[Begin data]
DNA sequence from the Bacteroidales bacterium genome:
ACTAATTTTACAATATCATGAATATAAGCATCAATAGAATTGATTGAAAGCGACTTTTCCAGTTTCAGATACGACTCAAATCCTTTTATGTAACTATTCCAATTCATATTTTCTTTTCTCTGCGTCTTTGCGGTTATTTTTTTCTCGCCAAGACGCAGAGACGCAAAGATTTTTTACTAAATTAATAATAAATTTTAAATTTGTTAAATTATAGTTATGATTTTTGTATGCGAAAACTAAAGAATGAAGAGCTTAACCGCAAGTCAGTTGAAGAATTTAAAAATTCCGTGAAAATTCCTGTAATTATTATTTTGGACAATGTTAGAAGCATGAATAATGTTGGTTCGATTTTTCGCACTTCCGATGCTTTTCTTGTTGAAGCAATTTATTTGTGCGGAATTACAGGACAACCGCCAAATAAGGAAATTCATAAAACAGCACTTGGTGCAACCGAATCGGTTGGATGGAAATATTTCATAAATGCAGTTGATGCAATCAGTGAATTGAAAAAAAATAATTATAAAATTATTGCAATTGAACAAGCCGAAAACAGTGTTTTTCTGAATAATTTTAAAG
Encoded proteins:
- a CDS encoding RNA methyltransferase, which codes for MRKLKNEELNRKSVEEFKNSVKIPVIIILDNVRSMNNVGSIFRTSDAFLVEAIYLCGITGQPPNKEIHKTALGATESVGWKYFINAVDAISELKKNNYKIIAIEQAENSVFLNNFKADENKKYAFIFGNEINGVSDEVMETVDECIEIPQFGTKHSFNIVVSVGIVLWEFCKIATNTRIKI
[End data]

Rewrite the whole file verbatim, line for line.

DNA sequence from the Bacteroidales bacterium genome:
ACTAATTTTACAATATCATGAATATAAGCATCAATAGAATTGATTGAAAGCGACTTTTCCAGTTTCAGATACGACTCAAATCCTTTTATGTAACTATTCCAATTCATATTTTCTTTTCTCTGCGTCTTTGCGGTTATTTTTTTCTCGCCAAGACGCAGAGACGCAAAGATTTTTTACTAAATTAATAATAAATTTTAAATTTGTTAAATTATAGTTATGATTTTTGTATGCGAAAACTAAAGAATGAAGAGCTTAACCGCAAGTCAGTTGAAGAATTTAAAAATTCCGTGAAAATTCCTGTAATTATTATTTTGGACAATGTTAGAAGCATGAATAATGTTGGTTCGATTTTTCGCACTTCCGATGCTTTTCTTGTTGAAGCAATTTATTTGTGCGGAATTACAGGACAACCGCCAAATAAGGAAATTCATAAAACAGCACTTGGTGCAACCGAATCGGTTGGATGGAAATATTTCATAAATGCAGTTGATGCAATCAGTGAATTGAAAAAAAATAATTATAAAATTATTGCAATTGAACAAGCCGAAAACAGTGTTTTTCTGAATAATTTTAAAG
Encoded proteins:
- a CDS encoding RNA methyltransferase, which codes for MRKLKNEELNRKSVEEFKNSVKIPVIIILDNVRSMNNVGSIFRTSDAFLVEAIYLCGITGQPPNKEIHKTALGATESVGWKYFINAVDAISELKKNNYKIIAIEQAENSVFLNNFKADENKKYAFIFGNEINGVSDEVMETVDECIEIPQFGTKHSFNIVVSVGIVLWEFCKIATNTRIKI